New evacuation zones may impact people living in Pinellas County. June 1 marks the first day of hurricane season and the county is reminding everyone to check their zone.
"I currently live in the white area so I'm not in a zone," said Alan Agoado, who lives in Palm Harbor. His home there is safe, but his vacation rentals would be the first to evacuate.
Pinellas County says even if folks are familiar with their zone, they should check again - new technology has changed the map this year.
"The top of our search range in the old study was 8 feet and now it is up to 11 feet. And our worst-case scenario storm surge in the past study was 29 feet and now it is 35 feet," said Sally Bishop, the Director of Emergency Management in Pinellas County.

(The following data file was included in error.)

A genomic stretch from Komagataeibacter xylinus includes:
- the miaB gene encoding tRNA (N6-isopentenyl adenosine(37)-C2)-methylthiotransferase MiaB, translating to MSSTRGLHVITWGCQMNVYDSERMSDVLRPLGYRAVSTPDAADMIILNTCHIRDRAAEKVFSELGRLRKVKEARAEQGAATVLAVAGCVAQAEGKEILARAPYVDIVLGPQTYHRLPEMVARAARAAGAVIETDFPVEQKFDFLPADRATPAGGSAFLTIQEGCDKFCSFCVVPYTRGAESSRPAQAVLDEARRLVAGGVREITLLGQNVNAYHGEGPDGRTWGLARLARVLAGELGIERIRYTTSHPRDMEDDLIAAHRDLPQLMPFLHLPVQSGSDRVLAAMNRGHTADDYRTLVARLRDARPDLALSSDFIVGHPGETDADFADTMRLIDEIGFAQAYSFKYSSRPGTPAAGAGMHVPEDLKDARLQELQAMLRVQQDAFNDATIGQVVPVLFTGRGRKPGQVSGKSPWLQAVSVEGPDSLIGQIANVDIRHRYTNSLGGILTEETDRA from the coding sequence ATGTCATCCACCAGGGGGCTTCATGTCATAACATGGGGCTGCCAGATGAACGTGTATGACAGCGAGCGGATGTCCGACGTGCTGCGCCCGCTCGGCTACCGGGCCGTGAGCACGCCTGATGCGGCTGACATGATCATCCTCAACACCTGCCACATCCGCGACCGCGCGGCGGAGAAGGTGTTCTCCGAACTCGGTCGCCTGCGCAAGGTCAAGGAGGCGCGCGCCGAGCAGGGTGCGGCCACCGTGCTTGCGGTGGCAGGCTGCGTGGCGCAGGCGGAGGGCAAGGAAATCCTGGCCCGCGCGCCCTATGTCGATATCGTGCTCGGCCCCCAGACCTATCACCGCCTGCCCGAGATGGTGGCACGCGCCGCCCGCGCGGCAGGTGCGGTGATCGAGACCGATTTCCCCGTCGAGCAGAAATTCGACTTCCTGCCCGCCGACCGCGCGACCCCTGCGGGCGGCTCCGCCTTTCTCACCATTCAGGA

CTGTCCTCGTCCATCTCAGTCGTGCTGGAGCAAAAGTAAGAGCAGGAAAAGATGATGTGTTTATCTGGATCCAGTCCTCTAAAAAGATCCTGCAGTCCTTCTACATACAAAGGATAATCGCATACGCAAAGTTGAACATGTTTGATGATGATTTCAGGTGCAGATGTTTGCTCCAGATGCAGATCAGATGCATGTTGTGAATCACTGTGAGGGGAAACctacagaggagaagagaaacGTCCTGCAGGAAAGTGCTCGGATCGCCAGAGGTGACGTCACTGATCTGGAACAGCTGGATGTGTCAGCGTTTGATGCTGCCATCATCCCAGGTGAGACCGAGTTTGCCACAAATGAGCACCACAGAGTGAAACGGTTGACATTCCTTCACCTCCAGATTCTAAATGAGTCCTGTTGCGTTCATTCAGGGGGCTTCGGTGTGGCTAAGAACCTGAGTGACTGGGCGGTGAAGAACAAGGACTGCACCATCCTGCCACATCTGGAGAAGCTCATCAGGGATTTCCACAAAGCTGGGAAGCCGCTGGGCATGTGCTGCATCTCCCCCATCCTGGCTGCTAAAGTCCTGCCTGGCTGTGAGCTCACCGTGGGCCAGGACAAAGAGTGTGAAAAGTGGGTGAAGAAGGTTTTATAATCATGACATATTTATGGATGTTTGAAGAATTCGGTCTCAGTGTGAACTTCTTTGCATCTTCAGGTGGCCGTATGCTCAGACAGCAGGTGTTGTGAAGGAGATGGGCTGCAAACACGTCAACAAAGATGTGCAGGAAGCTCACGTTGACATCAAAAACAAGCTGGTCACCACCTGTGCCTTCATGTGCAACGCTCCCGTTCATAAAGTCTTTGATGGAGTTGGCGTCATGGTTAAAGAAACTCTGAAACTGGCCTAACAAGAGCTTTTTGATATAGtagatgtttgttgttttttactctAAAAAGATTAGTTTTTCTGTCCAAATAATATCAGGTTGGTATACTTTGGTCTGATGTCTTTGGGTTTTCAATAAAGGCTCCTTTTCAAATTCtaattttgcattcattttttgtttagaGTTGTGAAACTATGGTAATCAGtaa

The new map calculates evacuation zones property by property - and determines the exact depth of water that property may get. Bishop says the main goal of the map is keeping people safe and alive.
"It's a way to be able to provide it to citizens that is very personal to them because we think it's important that they take this personally."
Agoado says he pays attention to the maps and monitors a hurricanes track - he says the new water depth measurement could be helpful ahead of a storm.
"Somebody that has a one story house, they know they've got to get all of their valuables or their personal belongings and they really don't want to lose out of that house and get to wherever they need to be," said Agoado.
Something to keep in mind - people living in mobile homes or on barrier islands will always have to evacuate once evacuations are issued.
The County allows you to search by a specific address and will give you surge levels based on that.